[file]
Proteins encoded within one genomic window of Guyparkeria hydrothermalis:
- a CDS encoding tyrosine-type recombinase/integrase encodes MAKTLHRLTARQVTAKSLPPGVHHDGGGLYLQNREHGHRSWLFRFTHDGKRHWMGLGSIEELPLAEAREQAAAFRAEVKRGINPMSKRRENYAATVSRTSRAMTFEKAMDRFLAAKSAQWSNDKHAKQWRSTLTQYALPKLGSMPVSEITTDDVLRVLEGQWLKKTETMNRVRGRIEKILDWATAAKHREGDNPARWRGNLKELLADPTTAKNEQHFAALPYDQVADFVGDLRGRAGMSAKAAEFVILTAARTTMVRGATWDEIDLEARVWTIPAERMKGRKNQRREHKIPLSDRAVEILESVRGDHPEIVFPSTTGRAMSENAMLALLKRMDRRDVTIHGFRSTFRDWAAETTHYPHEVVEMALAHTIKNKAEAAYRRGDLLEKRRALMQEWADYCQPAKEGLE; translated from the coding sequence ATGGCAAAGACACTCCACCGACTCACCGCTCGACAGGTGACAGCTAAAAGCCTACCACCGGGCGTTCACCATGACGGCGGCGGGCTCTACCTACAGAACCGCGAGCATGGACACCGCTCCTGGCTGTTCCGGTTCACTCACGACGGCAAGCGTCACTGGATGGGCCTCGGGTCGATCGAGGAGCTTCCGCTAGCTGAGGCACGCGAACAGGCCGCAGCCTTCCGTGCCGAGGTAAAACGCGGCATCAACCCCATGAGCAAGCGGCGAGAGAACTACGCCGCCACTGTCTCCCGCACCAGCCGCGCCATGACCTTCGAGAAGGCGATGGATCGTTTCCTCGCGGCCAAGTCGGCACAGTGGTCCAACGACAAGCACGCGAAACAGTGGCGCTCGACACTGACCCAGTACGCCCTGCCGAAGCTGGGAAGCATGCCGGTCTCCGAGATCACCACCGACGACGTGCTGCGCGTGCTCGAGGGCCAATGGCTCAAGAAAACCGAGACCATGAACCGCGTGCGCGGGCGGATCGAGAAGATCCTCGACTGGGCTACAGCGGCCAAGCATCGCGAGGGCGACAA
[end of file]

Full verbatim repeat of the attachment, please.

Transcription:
Proteins encoded within one genomic window of Guyparkeria hydrothermalis:
- a CDS encoding tyrosine-type recombinase/integrase encodes MAKTLHRLTARQVTAKSLPPGVHHDGGGLYLQNREHGHRSWLFRFTHDGKRHWMGLGSIEELPLAEAREQAAAFRAEVKRGINPMSKRRENYAATVSRTSRAMTFEKAMDRFLAAKSAQWSNDKHAKQWRSTLTQYALPKLGSMPVSEITTDDVLRVLEGQWLKKTETMNRVRGRIEKILDWATAAKHREGDNPARWRGNLKELLADPTTAKNEQHFAALPYDQVADFVGDLRGRAGMSAKAAEFVILTAARTTMVRGATWDEIDLEARVWTIPAERMKGRKNQRREHKIPLSDRAVEILESVRGDHPEIVFPSTTGRAMSENAMLALLKRMDRRDVTIHGFRSTFRDWAAETTHYPHEVVEMALAHTIKNKAEAAYRRGDLLEKRRALMQEWADYCQPAKEGLE; translated from the coding sequence ATGGCAAAGACACTCCACCGACTCACCGCTCGACAGGTGACAGCTAAAAGCCTACCACCGGGCGTTCACCATGACGGCGGCGGGCTCTACCTACAGAACCGCGAGCATGGACACCGCTCCTGGCTGTTCCGGTTCACTCACGACGGCAAGCGTCACTGGATGGGCCTCGGGTCGATCGAGGAGCTTCCGCTAGCTGAGGCACGCGAACAGGCCGCAGCCTTCCGTGCCGAGGTAAAACGCGGCATCAACCCCATGAGCAAGCGGCGAGAGAACTACGCCGCCACTGTCTCCCGCACCAGCCGCGCCATGACCTTCGAGAAGGCGATGGATCGTTTCCTCGCGGCCAAGTCGGCACAGTGGTCCAACGACAAGCACGCGAAACAGTGGCGCTCGACACTGACCCAGTACGCCCTGCCGAAGCTGGGAAGCATGCCGGTCTCCGAGATCACCACCGACGACGTGCTGCGCGTGCTCGAGGGCCAATGGCTCAAGAAAACCGAGACCATGAACCGCGTGCGCGGGCGGATCGAGAAGATCCTCGACTGGGCTACAGCGGCCAAGCATCGCGAGGGCGACAA